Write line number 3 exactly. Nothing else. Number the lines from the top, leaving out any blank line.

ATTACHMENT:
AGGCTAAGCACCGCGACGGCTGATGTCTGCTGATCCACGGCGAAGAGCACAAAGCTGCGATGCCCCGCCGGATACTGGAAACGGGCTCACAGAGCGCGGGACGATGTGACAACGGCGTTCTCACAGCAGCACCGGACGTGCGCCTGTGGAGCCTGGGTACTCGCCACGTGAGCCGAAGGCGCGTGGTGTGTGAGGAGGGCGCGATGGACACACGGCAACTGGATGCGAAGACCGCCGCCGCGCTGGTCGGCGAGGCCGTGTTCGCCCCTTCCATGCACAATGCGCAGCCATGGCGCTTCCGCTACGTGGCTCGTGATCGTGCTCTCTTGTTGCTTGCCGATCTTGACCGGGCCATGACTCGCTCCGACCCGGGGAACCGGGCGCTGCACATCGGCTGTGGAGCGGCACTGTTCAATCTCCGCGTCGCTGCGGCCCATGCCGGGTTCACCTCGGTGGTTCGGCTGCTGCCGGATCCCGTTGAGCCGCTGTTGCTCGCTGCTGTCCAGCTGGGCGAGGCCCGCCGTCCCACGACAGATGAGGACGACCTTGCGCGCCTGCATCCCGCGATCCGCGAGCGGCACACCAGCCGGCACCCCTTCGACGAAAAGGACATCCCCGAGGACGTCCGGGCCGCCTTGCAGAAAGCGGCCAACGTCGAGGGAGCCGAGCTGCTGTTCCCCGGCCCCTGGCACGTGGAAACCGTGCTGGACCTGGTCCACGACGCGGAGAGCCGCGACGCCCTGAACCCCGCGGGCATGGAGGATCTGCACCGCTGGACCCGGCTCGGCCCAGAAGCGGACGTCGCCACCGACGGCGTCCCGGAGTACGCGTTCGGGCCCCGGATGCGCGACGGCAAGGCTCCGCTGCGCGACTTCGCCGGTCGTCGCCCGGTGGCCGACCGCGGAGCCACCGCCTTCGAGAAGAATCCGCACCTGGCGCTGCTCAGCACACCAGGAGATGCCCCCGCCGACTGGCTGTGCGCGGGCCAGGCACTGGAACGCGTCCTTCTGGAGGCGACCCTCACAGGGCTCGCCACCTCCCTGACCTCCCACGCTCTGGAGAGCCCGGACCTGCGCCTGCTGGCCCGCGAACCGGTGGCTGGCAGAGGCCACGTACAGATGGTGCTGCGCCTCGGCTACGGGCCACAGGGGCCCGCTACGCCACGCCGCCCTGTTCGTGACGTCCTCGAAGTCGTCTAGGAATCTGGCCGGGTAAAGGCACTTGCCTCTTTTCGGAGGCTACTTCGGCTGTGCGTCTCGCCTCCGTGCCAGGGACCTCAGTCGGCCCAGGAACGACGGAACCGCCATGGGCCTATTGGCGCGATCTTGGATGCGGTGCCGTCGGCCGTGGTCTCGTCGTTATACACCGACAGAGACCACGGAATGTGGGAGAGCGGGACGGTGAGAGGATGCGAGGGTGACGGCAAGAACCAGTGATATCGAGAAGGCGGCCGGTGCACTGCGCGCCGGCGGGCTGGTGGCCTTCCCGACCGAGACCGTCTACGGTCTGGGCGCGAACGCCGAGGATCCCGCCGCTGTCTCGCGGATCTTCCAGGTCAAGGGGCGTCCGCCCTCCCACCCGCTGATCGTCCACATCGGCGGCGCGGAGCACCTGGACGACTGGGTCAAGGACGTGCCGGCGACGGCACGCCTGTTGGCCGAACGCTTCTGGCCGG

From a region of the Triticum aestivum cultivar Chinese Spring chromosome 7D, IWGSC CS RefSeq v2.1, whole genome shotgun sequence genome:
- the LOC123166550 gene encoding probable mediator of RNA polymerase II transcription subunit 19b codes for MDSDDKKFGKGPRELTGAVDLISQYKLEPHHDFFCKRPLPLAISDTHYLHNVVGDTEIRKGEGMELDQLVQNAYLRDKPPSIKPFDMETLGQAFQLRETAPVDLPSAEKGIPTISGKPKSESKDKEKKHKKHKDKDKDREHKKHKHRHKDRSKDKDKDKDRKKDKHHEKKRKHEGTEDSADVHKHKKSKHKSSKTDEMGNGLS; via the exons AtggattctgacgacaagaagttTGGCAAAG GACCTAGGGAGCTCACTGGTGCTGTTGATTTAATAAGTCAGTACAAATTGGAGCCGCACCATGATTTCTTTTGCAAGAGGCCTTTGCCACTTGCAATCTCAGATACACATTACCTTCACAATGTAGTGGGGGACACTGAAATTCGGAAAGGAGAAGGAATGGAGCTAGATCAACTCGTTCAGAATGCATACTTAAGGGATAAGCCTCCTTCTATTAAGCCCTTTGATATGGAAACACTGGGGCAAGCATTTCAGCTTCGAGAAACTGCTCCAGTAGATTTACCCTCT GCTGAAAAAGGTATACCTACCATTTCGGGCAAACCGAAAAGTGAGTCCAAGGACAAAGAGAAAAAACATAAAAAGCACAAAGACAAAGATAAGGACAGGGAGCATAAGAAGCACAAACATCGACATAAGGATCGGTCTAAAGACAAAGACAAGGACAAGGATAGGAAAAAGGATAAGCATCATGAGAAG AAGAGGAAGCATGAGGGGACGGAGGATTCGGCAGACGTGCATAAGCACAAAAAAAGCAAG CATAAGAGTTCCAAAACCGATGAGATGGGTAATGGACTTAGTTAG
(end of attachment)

- the LOC123166550 gene encoding probable mediator of RNA polymerase II transcription subunit 19b codes for MDSDDKKFGKGPRELTGAVDLISQYKLEPHHDFFCKRPLPLAISDTHYLHNVVGDTEIRKGEGMELDQLVQNAYLRDKPPSIKPFDMETLGQAFQLRETAPVDLPSAEKGIPTISGKPKSESKDKEKKHKKHKDKDKDREHKKHKHRHKDRSKDKDKDKDRKKDKHHEKKRKHEGTEDSADVHKHKKSKHKSSKTDEMGNGLS; via the exons AtggattctgacgacaagaagttTGGCAAAG GACCTAGGGAGCTCACTGGTGCTGTTGATTTAATAAGTCAGTACAAATTGGAGCCGCACCATGATTTCTTTTGCAAGAGGCCTTTGCCACTTGCAATCTCAGATACACATTACCTTCACAATGTAGTGGGGGACACTGAAATTCGGAAAGGAGAAGGAATGGAGCTAGATCAACTCGTTCAGAATGCATACTTAAGGGATAAGCCTCCTTCTATTAAGCCCTTTGATATGGAAACACTGGGGCAAGCATTTCAGCTTCGAGAAACTGCTCCAGTAGATTTACCCTCT GCTGAAAAAGGTATACCTACCATTTCGGGCAAACCGAAAAGTGAGTCCAAGGACAAAGAGAAAAAACATAAAAAGCACAAAGACAAAGATAAGGACAGGGAGCATAAGAAGCACAAACATCGACATAAGGATCGGTCTAAAGACAAAGACAAGGACAAGGATAGGAAAAAGGATAAGCATCATGAGAAG AAGAGGAAGCATGAGGGGACGGAGGATTCGGCAGACGTGCATAAGCACAAAAAAAGCAAG CATAAGAGTTCCAAAACCGATGAGATGGGTAATGGACTTAGTTAG